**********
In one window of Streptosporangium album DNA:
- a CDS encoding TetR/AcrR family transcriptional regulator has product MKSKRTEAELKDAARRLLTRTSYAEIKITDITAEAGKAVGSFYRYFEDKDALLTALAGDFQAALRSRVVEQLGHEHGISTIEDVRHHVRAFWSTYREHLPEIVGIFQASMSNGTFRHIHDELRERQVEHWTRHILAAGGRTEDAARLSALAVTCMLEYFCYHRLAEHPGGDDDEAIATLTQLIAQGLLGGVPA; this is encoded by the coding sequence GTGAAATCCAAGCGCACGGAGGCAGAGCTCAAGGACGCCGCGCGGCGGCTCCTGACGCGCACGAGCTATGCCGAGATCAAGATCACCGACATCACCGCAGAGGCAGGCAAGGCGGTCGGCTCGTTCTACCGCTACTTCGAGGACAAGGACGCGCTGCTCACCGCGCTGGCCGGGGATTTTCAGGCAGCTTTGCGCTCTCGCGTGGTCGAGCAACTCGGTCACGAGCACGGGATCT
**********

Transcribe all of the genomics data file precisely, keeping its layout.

In one window of Streptosporangium album DNA:
- a CDS encoding TetR/AcrR family transcriptional regulator has product MKSKRTEAELKDAARRLLTRTSYAEIKITDITAEAGKAVGSFYRYFEDKDALLTALAGDFQAALRSRVVEQLGHEHGISTIEDVRHHVRAFWSTYREHLPEIVGIFQASMSNGTFRHIHDELRERQVEHWTRHILAAGGRTEDAARLSALAVTCMLEYFCYHRLAEHPGGDDDEAIATLTQLIAQGLLGGVPA; this is encoded by the coding sequence GTGAAATCCAAGCGCACGGAGGCAGAGCTCAAGGACGCCGCGCGGCGGCTCCTGACGCGCACGAGCTATGCCGAGATCAAGATCACCGACATCACCGCAGAGGCAGGCAAGGCGGTCGGCTCGTTCTACCGCTACTTCGAGGACAAGGACGCGCTGCTCACCGCGCTGGCCGGGGATTTTCAGGCAGCTTTGCGCTCTCGCGTGGTCGAGCAACTCGGTCACGAGCACGGGATCT